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Cat Sweat

Hi Matt:

Do cats sweat? If not, how do they stay cool in this hot weather?

-- Curious of North Park

Ugh. Summer. Under our recent extreme conditions, Grandma and the elves have taken to stripping down to skin and spritzing each other with water. Grandma won't shed her apron, which at least keeps things a little more bearable. All in all, though, it's not a pretty sight. But it's a good example of what the science guys would call behavioral thermoregulation. When it gets hot, we seek shade, take a cold shower, sit in front of the AC-- do something to take the edge off. All animals take some sort of cooling action to regulate body heat.

As for kitty specifically, she sweats mainly through her paw pads and a little bit around her nose. Sweat glands in heavily furred skin would be more dangerous than useful, since skin-sweating like us human beans do depends on evaporation for its cooling effect. Soggy kitty would eventually expire. If things get really bad, you might see your cat pant to shed heat, though cats also pant from stress and fear, so it's hard to tell what's going on. Paw-pad sweat glands are common in the world of fur. Lack of skin sweat glands also conserves water, a real plus on a scorching day. This also explains why we carry around water bottles and cats don't.

Dogs also sweat through their feet. (You might even see a dog's or cat's sweaty footprints on a rugless floor on a hot day.) But their principal heat-shedding system goes straight to the heart of the matter. All thermoregulation is aimed at reducing animals' core body temperature. We feel the cooling on our skin, but the radiated heat has been pulled via a heat exchange system out of our internal organs. When dogs pant, they're exhaling heat more directly from their guts, a very efficient method.

One common behavioral technique for furry animals in hot weather is to flop belly-down on a cold surface. Belly fur is normally not as thick as back or limb fur, which increases the odds of radiating some body heat into the cool floor, dirt, whatever.

Only primates and horses have what we think of as skin sweat glands. So if you're fond of the old expression "sweating like a pig," in fact you're not sweating at all. In spite of the fact that they're nearly hairless, pigs depend entirely on behavioral thermoregulation. Pigs need shade, cool surfaces, air circulation, and mud or they'll end up as premature bacon.

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Hi Matt:

Do cats sweat? If not, how do they stay cool in this hot weather?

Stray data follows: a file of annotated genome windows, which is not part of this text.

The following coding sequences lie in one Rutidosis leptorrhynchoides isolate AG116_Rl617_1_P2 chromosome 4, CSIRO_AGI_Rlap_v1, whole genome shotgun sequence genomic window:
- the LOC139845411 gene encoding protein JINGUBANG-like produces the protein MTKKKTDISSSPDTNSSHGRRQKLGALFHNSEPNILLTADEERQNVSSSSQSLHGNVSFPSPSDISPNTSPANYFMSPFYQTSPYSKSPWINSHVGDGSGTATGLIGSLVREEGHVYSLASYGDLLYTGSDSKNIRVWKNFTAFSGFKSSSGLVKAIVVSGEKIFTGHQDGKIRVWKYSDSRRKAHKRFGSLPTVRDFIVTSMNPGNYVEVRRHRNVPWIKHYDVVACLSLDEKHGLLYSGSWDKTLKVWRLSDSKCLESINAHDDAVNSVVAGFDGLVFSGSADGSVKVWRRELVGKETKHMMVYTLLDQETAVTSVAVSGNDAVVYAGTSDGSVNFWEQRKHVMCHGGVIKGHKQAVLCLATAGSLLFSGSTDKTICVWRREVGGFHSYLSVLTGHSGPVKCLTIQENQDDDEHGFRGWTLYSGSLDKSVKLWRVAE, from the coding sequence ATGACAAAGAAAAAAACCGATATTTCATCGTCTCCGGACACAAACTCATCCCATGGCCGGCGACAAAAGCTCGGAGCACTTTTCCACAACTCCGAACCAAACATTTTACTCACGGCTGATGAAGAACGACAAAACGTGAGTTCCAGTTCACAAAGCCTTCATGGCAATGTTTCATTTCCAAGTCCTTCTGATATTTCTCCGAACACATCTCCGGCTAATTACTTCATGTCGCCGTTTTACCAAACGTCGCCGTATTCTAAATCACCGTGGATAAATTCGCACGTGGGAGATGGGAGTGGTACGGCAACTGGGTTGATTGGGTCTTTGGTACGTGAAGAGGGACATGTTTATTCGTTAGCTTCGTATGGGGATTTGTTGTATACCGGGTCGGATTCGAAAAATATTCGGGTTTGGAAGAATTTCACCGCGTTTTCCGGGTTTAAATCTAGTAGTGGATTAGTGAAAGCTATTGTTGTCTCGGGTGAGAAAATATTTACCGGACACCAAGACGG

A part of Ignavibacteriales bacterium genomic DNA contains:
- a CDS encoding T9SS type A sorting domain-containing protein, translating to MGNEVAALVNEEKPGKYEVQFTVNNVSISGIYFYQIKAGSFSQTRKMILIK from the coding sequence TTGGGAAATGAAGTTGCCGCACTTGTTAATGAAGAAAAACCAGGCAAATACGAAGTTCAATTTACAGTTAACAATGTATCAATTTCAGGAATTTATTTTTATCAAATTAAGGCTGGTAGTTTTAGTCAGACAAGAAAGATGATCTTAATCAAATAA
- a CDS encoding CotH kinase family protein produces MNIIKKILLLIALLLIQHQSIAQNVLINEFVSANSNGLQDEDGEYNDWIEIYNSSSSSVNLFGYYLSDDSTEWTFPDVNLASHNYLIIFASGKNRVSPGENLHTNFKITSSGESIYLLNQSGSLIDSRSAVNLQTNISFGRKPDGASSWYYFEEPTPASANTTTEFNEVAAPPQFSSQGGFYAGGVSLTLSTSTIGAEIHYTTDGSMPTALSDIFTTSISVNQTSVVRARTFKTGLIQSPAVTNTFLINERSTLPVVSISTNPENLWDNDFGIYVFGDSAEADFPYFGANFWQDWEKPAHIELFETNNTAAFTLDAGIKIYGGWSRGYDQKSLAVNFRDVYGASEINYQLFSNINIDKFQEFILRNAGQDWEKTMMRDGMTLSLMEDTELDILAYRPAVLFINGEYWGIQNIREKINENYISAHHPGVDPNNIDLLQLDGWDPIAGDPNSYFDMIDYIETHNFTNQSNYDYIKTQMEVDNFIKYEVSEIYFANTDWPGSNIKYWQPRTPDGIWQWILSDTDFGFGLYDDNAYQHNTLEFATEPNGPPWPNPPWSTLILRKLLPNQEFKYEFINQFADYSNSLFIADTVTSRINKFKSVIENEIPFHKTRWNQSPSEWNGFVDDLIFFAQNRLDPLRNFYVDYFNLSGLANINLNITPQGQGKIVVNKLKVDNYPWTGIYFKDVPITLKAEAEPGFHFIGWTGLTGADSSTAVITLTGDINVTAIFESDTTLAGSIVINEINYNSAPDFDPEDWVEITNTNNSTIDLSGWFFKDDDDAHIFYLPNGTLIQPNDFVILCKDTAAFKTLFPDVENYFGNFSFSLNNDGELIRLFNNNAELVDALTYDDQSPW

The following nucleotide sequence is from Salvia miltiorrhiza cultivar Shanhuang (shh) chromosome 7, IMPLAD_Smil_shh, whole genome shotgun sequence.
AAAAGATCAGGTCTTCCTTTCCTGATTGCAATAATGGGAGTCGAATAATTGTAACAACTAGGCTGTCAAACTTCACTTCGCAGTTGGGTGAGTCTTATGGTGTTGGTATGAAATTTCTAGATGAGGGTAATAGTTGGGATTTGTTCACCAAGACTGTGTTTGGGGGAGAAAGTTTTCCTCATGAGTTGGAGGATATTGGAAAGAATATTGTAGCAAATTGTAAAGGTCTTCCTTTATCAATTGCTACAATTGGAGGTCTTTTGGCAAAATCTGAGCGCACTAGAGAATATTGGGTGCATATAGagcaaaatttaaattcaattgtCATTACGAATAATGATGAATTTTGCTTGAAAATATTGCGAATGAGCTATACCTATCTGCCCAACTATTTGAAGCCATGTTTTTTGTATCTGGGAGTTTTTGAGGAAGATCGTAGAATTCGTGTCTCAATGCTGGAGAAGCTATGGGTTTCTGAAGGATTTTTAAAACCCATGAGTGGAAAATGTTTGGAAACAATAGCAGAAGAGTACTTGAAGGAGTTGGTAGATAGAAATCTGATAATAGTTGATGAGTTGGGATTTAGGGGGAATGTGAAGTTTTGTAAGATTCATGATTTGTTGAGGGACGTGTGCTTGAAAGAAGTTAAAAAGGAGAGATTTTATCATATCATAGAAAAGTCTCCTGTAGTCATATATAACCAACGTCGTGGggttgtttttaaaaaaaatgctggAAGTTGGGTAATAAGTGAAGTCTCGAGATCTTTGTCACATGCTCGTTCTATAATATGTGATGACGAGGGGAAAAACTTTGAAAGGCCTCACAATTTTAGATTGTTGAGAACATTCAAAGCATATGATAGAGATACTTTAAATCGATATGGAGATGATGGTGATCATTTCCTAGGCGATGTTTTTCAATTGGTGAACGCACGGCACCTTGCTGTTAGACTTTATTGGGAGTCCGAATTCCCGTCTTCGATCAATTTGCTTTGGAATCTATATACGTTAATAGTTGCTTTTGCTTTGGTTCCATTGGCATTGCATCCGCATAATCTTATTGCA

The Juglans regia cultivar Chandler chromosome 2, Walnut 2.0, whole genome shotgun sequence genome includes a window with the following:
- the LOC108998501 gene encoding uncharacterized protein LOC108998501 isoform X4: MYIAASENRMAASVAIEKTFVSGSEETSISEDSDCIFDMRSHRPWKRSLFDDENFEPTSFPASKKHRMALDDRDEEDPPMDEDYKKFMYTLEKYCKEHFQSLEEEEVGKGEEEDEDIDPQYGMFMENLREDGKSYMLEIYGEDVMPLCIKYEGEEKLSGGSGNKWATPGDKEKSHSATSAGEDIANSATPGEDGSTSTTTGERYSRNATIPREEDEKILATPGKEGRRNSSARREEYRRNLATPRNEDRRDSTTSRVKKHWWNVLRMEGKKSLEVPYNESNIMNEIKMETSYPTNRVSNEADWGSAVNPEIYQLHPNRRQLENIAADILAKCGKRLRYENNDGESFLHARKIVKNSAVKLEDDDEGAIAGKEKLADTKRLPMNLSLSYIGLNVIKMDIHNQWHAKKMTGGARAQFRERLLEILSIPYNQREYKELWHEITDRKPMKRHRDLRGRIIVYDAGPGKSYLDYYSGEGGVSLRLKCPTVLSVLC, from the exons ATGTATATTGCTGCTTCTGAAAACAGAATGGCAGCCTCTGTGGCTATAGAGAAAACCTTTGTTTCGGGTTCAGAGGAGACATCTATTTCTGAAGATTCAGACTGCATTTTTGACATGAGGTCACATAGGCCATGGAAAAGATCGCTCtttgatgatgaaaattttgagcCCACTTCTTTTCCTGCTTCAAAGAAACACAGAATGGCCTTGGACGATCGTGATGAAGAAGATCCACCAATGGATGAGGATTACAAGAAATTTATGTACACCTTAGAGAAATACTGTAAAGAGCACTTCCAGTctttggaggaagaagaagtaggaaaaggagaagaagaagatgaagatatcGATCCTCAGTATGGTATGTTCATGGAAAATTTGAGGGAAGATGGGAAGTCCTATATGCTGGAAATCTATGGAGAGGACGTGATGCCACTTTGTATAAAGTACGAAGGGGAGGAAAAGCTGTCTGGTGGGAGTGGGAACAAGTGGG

-- Curious of North Park

Ugh. Summer. Under our recent extreme conditions, Grandma and the elves have taken to stripping down to skin and spritzing each other with water. Grandma won't shed her apron, which at least keeps things a little more bearable. All in all, though, it's not a pretty sight. But it's a good example of what the science guys would call behavioral thermoregulation. When it gets hot, we seek shade, take a cold shower, sit in front of the AC-- do something to take the edge off. All animals take some sort of cooling action to regulate body heat.

As for kitty specifically, she sweats mainly through her paw pads and a little bit around her nose. Sweat glands in heavily furred skin would be more dangerous than useful, since skin-sweating like us human beans do depends on evaporation for its cooling effect. Soggy kitty would eventually expire. If things get really bad, you might see your cat pant to shed heat, though cats also pant from stress and fear, so it's hard to tell what's going on. Paw-pad sweat glands are common in the world of fur. Lack of skin sweat glands also conserves water, a real plus on a scorching day. This also explains why we carry around water bottles and cats don't.

Dogs also sweat through their feet. (You might even see a dog's or cat's sweaty footprints on a rugless floor on a hot day.) But their principal heat-shedding system goes straight to the heart of the matter. All thermoregulation is aimed at reducing animals' core body temperature. We feel the cooling on our skin, but the radiated heat has been pulled via a heat exchange system out of our internal organs. When dogs pant, they're exhaling heat more directly from their guts, a very efficient method.

One common behavioral technique for furry animals in hot weather is to flop belly-down on a cold surface. Belly fur is normally not as thick as back or limb fur, which increases the odds of radiating some body heat into the cool floor, dirt, whatever.

Only primates and horses have what we think of as skin sweat glands. So if you're fond of the old expression "sweating like a pig," in fact you're not sweating at all. In spite of the fact that they're nearly hairless, pigs depend entirely on behavioral thermoregulation. Pigs need shade, cool surfaces, air circulation, and mud or they'll end up as premature bacon.

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